Posted on: Thursday, October 28, 2021 – 1:17 PM | Last update: Thursday, October 28, 2021 – 1:17 PM
This discovery opens a new window for further research on planets orbiting stars outside our sun. Although more than 5,000 exoplanets have been discovered so far, they are all located within the Milky Way, less than 3,000 light-years away from Earth. But this discovery will change these criteria, according to what was published in the “Guardian” website.
This planet was discovered outside the solar system in a galaxy called Messier 51 spiral, which is also called the Whirlpool Galaxy, due to its unique shape, and is located 28 million light-years away from Earth.
The scientist who led the discovery, Dr. Roseanne Di Stefano, a scientist at the Center for Astrophysics at Harvard and Smithsonian University in Cambridge in the United States, told the Guardian, “Since the 18th century, there has been a belief in the astronomical community that galaxies are different cosmic islands, each galaxy representing an entire universe is different. And now that we’re about to discover these islands and these other worlds, our search for planets has expanded to distances from Earth 10,000 times the distance we’ve been searching for planets in our Milky Way.”
This planet was discovered by Di Stefano and colleagues using NASA’s Chandra X-ray Observatory, where they looked for a decrease in X-ray brightness caused by a planet passing in front of an X-ray binary. These bright systems typically contain a neutron star or black hole pulling gas from a companion star. It orbits closely, and in this case, a star with a mass about 20 times the mass of the Sun, the material near the neutron star or black hole becomes extremely hot and glows in X-rays.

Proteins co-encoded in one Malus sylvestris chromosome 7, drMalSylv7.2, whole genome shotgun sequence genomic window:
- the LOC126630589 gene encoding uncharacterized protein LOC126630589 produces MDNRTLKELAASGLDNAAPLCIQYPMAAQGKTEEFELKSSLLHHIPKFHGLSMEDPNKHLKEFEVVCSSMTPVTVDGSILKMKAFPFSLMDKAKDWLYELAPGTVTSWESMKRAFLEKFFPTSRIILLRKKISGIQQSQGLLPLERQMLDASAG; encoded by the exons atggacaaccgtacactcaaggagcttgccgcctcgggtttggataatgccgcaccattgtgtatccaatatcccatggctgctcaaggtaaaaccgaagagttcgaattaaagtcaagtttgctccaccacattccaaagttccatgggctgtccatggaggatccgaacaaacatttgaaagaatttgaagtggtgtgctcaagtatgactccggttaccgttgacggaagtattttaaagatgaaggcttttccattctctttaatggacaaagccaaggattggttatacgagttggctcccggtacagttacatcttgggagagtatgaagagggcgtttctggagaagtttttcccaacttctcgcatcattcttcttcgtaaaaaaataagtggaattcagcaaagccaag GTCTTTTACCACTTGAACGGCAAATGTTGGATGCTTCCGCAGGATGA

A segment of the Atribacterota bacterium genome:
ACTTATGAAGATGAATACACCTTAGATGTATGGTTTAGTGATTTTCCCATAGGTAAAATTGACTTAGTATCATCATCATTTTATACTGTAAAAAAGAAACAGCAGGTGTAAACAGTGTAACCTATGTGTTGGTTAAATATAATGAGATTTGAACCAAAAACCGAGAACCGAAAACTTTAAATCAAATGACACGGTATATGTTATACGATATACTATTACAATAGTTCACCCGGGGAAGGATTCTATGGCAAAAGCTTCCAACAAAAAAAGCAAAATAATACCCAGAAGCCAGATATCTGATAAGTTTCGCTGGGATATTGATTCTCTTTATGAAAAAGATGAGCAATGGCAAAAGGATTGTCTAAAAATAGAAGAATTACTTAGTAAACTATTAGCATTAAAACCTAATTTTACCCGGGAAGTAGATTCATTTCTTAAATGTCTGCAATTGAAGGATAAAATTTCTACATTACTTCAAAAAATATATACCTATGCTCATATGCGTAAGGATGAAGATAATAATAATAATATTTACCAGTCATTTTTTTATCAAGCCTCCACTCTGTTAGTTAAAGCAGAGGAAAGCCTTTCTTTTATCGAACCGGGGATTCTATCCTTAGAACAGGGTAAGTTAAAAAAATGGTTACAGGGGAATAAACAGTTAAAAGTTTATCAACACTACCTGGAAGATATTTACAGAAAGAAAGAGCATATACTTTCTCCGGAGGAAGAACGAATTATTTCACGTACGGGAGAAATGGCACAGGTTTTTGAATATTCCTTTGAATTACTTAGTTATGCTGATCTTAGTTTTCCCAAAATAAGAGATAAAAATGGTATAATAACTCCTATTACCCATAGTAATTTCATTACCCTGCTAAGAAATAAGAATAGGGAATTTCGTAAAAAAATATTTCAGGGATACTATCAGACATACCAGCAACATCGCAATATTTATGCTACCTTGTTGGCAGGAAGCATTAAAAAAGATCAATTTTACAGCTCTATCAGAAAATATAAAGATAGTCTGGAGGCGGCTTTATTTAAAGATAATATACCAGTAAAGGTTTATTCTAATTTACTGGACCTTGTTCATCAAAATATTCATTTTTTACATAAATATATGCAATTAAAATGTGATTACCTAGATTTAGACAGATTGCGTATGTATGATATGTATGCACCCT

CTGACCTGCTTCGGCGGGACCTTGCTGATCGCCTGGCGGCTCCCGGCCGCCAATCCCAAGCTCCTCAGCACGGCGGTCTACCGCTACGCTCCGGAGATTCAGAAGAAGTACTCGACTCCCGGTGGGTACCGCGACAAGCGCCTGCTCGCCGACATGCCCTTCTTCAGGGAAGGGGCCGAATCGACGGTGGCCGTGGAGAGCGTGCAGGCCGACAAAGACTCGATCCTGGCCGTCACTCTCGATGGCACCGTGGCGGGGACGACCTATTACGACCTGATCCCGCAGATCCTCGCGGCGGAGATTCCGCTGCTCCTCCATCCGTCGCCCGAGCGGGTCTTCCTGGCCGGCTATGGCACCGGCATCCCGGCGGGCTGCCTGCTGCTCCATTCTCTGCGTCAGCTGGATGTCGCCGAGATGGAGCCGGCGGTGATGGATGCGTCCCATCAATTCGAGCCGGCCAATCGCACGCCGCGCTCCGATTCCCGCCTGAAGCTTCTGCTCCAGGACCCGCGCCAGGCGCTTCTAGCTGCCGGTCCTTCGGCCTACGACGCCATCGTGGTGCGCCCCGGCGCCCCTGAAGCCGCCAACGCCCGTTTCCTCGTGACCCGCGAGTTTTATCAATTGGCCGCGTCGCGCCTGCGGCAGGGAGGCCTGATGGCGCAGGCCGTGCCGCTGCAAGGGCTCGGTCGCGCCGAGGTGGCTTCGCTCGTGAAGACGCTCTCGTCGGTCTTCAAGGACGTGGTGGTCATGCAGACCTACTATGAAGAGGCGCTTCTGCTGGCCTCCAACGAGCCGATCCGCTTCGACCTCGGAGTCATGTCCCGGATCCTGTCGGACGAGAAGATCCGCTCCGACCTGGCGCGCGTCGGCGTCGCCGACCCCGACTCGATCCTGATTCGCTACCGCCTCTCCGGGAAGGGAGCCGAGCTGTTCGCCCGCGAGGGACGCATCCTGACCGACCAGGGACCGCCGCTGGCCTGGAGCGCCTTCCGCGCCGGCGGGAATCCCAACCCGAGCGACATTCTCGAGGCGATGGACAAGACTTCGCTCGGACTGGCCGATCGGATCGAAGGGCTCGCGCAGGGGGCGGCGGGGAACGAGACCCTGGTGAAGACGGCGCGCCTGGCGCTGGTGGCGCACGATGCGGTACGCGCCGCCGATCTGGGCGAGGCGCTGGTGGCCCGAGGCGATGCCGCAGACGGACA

The signal discovered by scientists lasted for 3 hours, during which the X-ray emission decreased to zero, and based on this information, Di Stefano and her colleagues estimate that the exoplanet will be approximately the size of Saturn, and that it orbits around the neutron star or black hole at a distance of twice the distance between Saturn and the Sun. , roughly equivalent to the orbit of Uranus, and the discovery was published in the journal Natural Astronomy.
Despite the importance of this discovery, it still needs more data to confirm that what was seen in the X-rays is indeed an exoplanet and outside the Milky Way. He won’t cross in front of an X-ray duo again for about 70 years.
“Unfortunately, to be sure we see a planet, we may have to wait decades to see it cross in front of us again, we don’t know exactly when it will,” says co-discovery scientist Nia Aymara, a professor at the University of California.
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